Coming home has a double meaning for me. I have my house, of course, but I have a house that I also call mine, which is where my family is, where my roots are. This one is in Brazil: tropical land, land of heat (both atmospheric and human), land of millions of contrasts but mine. It is always a big joy, the perspective of coming home. Expectation and anxiety turn into smiles and tears, hugs and kisses without end at the time of reunion. Fruit of a no size complicity that I hardly witnessed in another family. We should have more “Christmas” so there would be more times like these because the distance is huge but love is infinitely bigger!
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Rio, from The TwentySomething Traveler
For Christmas, my vagabond mother and I drive north to mid-California to see the family she left since moving away for college. She always felt like the black sheep of the family. Christmas gave us all an excuse for reconciliation and forgiveness of differences. Over the years, the pain lessened because they only got to see my mother and I a few times a year. We all learned to appreciate each other since our time was always limited. I was just happy to see my cousins that got taller and more grown up every year. As for my immigrant father, we don’t have the luxury of driving home for Christmas. His family is across seas back in the Philippines that he left out of necessity and in search of a better life. I have only been in the Philippines about 3 times for Christmas. It’s interesting to me that my mother chooses when she goes home, which is usually only during holidays, and that my father wishes he could be home but can’t. It is a bittersweet time for me as their child, one always split between two homes, two worlds. I travel today in a constant search for meaning, but home will always be wherever in the world my family is for Christmas.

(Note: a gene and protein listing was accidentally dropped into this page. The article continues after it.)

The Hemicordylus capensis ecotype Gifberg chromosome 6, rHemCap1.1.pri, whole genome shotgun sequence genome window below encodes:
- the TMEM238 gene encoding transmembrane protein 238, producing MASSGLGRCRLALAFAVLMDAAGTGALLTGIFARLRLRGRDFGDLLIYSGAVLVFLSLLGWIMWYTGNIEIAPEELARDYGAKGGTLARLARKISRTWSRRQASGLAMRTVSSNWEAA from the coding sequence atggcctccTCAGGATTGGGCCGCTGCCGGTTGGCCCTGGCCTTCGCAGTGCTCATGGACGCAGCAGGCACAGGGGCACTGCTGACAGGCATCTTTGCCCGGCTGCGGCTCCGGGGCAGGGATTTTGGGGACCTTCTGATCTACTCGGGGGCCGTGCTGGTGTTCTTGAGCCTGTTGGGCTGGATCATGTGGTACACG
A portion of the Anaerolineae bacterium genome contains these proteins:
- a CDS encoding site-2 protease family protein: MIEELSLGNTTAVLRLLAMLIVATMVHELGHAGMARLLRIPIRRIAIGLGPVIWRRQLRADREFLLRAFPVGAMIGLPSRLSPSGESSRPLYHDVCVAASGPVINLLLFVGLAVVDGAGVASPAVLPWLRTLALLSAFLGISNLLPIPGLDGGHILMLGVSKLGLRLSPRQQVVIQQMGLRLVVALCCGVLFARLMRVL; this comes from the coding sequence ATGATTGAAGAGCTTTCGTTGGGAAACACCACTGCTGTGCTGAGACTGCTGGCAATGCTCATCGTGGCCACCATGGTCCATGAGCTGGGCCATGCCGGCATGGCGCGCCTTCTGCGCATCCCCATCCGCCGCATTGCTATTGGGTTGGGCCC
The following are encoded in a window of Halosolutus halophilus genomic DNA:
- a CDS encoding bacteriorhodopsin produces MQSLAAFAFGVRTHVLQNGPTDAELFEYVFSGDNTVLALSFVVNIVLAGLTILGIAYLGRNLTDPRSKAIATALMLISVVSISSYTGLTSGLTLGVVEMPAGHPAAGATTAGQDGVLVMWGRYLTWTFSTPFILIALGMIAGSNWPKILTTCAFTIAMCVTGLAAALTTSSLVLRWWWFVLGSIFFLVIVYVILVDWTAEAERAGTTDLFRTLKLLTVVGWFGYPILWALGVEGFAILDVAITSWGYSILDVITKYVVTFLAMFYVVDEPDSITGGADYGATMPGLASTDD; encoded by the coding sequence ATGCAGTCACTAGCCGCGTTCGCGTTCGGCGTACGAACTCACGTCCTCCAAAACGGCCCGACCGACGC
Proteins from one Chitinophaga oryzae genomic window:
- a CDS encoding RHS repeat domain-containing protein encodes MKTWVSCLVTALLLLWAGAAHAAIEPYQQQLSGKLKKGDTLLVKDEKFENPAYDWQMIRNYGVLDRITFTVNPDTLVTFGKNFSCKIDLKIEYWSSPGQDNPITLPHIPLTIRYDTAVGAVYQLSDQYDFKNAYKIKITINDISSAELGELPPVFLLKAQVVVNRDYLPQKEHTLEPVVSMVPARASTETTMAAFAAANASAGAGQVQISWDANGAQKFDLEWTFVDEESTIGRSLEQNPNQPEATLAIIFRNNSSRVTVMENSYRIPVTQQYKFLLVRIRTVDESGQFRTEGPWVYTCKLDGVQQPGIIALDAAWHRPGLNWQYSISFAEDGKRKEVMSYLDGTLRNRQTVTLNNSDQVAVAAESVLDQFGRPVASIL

Corina, from Packed Again
Already the title “driving home for Christmas” gives me a warm and safe feeling. During my earlier 14 years of globetrotting, the world I did had the chance to fly/drive home for Christmas a few times. Driving home for Christmas means so much of emotions, memories, and warmth all bundled up and ready to open at home in a safe and loving environment. The taste of the warm chocolate chip cookies and the thought of inhaling all the spices of the mulled wine but a smile on my face during the whole journey. The last few years we had always been at home in Switzerland over Christmas but working a lot over as this is peak season in the tourism industry. But luckily this has changed since our twins have arrived a little over 3 years ago. Christmas has again become an important and lovely family celebration. Funny how things can change so easily in life, depending on what is important for you.